#1
Set your metronome to 60 bpm. Play 60 of the same note, each note in time with the click of the metronome. Record yourself and notice how many you actually miss
#2
I'm not gonna lie, that sounds like a pretty useless exercise.
Only play what you hear. If you don’t hear anything, don’t play anything.
-Chick Corea
#3
Quote by food1010
I'm not gonna lie, that sounds like a pretty useless exercise.

i second that
#4
Quote by food1010
I'm not gonna lie, that sounds like a pretty useless exercise.


Did you try it?

Cause unless youve tried it, gtfo. Its a lot more difficult than you think
#5
I tried it, not that hard. If we're talking something faster, like downpicking 200 bpm then I could see the challenge.
#6
Quote by pwrmax
I tried it, not that hard.


Did you record yourself and listen back?

I think youll probably find your not as on the beat as you think
#7
Quote by food1010
I'm not gonna lie, that sounds like a pretty useless exercise.



it sounds useless but i agree with ts. it's a really good exercise. my guitar teacher in college makes me do that in our lessons every once and a while just to see how accurate i am. it also helps improve your tone as well when playing classical
#8
Quote by tubatom868686
Did you record yourself and listen back?

I think youll probably find your not as on the beat as you think

I'm on the beat, not that hard. Then again, I'm a jazz bassist and if I can't do it at 60 then I'd be terrible.
#9
Quote by pwrmax
I'm on the beat, not that hard. Then again, I'm a jazz bassist and if I can't do it at 60 then I'd be terrible.


Im a jazz bassist as well, and admittedly, after working with a metronome daily its not that bad. But I was surprised when I gave it to a couple of my students. Not one of them could stay right on the beat.
#10
i think the hardest part of this exercise would be to sit through and play all 60 notes at 60 bpm.
sex, drugs, and rock and roll have turned into aids, needles, and techno..
#11
Ok, once we've done that and confirmed that we have shocking timing (I haven't done it yet, but I know for a fact I would be off the beat for a chunk of notes, and I don't have bad timing compared to a lot of people) what do you recommend doing to improve our timing? Like, any specific exercises or just practice with a metronome lots?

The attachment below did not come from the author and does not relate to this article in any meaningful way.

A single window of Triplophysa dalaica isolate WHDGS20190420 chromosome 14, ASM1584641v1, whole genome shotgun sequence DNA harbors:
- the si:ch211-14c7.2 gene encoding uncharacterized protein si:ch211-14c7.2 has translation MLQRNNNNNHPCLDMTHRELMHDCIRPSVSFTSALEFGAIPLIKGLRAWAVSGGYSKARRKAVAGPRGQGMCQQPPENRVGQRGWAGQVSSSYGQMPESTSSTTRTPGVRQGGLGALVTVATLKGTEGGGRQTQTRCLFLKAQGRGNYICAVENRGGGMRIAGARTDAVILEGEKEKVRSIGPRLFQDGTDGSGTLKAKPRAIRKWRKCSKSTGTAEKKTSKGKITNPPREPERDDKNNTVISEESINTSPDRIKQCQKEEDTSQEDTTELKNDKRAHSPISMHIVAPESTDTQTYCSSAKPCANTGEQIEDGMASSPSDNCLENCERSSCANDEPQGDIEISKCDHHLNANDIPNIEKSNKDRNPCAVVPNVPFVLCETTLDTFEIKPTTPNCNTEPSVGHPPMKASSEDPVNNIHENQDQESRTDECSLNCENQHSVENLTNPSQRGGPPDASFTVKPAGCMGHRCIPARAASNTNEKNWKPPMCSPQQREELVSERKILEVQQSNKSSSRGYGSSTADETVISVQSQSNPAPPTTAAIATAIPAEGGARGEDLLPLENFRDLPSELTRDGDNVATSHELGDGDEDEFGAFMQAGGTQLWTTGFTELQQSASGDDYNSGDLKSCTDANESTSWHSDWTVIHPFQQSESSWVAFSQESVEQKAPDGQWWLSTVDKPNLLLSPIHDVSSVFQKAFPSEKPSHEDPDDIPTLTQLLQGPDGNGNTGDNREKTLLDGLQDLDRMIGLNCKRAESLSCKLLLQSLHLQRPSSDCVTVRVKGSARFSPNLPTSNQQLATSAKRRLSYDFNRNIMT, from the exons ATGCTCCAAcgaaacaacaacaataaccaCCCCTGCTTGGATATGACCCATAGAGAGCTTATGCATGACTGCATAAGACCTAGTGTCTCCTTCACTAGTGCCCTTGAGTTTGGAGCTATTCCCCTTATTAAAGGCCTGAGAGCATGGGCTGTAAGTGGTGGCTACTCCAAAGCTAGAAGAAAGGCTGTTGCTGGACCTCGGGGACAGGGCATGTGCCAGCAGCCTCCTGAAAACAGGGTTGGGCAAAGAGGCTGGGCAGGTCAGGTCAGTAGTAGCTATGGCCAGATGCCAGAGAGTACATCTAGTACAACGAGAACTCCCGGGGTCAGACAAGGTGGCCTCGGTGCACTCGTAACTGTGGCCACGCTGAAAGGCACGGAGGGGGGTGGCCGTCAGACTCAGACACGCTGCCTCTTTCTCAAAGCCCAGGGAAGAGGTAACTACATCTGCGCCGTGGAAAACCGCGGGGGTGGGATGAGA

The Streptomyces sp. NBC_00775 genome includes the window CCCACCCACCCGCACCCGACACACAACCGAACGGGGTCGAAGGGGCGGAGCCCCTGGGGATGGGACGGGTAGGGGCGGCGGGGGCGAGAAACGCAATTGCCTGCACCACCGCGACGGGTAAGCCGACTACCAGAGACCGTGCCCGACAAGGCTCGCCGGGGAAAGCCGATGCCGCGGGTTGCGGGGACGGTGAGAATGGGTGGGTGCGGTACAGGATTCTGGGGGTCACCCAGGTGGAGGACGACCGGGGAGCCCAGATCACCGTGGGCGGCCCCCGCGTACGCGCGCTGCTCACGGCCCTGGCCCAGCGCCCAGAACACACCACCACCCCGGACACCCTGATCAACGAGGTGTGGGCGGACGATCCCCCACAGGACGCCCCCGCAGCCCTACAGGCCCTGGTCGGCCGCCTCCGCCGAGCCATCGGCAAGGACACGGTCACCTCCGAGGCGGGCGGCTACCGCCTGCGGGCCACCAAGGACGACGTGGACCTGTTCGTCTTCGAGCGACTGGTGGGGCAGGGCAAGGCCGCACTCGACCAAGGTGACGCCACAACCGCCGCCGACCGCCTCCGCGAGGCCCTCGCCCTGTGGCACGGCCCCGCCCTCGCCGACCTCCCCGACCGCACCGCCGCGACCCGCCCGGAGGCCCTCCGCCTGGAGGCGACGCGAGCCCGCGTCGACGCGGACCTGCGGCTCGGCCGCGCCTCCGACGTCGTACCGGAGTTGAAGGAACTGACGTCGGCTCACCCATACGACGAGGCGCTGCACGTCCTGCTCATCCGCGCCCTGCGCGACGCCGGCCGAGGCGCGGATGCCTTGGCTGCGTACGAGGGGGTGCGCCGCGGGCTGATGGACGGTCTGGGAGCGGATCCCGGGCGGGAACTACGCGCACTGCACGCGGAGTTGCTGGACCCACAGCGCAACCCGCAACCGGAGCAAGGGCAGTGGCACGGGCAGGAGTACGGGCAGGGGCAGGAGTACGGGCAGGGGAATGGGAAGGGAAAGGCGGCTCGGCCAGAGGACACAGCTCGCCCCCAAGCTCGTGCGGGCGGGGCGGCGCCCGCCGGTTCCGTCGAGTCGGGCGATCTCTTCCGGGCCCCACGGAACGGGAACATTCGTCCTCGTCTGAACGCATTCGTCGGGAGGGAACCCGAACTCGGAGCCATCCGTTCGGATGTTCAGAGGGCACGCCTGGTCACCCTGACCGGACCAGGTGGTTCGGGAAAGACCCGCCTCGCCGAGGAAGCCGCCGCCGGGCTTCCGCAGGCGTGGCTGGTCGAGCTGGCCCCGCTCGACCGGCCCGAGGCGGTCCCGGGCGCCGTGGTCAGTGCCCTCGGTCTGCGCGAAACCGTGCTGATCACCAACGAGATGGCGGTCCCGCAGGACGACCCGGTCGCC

#12
Quote by food1010
I'm not gonna lie, that sounds like a pretty useless exercise.

It's not. It's great for getting your timing perfect. Besides, you should try it, you'll be surprised how crappy you actually are at it.

TS,
Old excersize is old.
#13
Quote by fli.pansy
i think the hardest part of this exercise would be to sit through and play all 60 notes at 60 bpm.

it'd take exactly one minute
not that long

and having played music for over 14 years, on piano and guitar, I'd be really horrible if I couldn't even do this.
#14
i do for that, except 90 notes at 30 bpm.

"The mind is its own place, and in itself

Can make a Heav'n of Hell, a Hell of Heav'n"

- John Milton, Paradise Lost
#15
It should be harder at less than 60bpm, than at a high tempo, coz there's a bigger gap between and that makes it harder to keep time. This is a useful timing exercise that I do often, set it up so that if I play in perfect time I can't hear the metronome, and if I'm out, then I'll hear it click
#16
at everyone who thinks this is stupid and easy.

This isn't supposed to be some groundbreaking exercise. It's to show you that even an 60bpm, a lot of people can't hit exactly on the beat every time. At slow tempos like that, precision is key, so you have to be right on.
#17
Quote by timeconsumer09
at everyone who thinks this is stupid and easy.

This isn't supposed to be some groundbreaking exercise. It's to show you that even an 60bpm, a lot of people can't hit exactly on the beat every time. At slow tempos like that, precision is key, so you have to be right on.

True, last semester my school's jazz ensemble played "Duke Ellington's Sound of Love" by Charles Mingus. For those of you that aren't familiar with it, it's a swing ... at 58 bpm if I recall correctly. Playing a walking bassline to that seemed like something really easy when I first looked at it but it was one of the hardest songs for me to play accurately, second only to "Moanin'" by Mingus which was at 212 bpm.

Unfortunately, comfortable tempos aren't very common in jazz since they would normally sound terrible.
#18
I actually pretty much nailed it.

Which is weird since I've been told my timing is off a couple of times (not just from latency when recording, I mean performing for real.

Well, not that my timing is off, but that I tend to get a little too into the song sometimes and speed it up..

In a band situation I'm right on though, oddly enough.

But yeah, nailed this exercise.
#19
I find it a lot harder to make slow ballads sound hip and good than any blazing bebop song they count off.